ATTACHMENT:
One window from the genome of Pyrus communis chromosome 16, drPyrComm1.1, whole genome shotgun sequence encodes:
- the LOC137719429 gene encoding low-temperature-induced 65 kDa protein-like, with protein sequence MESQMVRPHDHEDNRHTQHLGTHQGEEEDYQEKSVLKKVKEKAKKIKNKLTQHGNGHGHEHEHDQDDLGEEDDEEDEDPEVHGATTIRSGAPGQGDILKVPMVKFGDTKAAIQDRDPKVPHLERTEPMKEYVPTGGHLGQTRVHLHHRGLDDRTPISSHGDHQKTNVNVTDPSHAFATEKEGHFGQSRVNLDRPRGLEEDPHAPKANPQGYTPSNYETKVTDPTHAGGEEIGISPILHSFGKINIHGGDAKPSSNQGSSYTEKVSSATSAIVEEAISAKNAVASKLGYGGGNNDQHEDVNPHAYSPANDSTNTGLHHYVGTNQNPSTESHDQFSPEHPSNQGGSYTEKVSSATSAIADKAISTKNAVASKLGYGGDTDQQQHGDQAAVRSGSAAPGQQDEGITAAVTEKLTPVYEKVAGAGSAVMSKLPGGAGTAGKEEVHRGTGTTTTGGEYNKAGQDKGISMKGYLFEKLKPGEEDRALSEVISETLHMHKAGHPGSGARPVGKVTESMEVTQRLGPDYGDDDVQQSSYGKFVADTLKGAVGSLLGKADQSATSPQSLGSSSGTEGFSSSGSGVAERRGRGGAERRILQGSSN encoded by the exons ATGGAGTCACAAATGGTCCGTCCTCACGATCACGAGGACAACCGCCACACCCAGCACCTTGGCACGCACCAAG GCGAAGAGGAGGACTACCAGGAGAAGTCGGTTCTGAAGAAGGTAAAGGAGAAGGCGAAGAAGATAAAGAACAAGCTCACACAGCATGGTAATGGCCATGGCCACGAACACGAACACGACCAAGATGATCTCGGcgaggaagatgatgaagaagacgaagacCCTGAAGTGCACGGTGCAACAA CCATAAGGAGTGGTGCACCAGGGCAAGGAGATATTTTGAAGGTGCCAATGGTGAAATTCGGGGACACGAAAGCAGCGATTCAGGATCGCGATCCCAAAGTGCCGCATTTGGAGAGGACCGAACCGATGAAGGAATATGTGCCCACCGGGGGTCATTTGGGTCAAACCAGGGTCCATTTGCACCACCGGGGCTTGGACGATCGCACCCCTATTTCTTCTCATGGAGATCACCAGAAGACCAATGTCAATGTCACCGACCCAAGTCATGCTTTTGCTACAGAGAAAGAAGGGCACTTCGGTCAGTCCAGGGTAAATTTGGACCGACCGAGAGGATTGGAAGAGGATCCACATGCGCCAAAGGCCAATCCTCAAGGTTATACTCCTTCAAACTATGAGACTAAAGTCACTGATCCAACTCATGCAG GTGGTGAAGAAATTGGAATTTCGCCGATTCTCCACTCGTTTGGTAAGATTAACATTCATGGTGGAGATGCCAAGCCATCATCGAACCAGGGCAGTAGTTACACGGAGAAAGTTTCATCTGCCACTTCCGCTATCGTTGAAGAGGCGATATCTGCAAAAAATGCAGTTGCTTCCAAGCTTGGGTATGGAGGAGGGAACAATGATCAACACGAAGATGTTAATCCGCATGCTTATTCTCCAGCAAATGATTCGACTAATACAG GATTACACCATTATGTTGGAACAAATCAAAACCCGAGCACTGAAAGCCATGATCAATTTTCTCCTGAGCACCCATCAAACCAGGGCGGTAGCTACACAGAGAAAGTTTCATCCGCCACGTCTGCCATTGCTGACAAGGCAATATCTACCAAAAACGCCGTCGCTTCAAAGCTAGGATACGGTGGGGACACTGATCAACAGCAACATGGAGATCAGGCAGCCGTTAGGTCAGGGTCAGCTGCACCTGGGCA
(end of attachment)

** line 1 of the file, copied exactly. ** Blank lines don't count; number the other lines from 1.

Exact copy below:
One window from the genome of Pyrus communis chromosome 16, drPyrComm1.1, whole genome shotgun sequence encodes: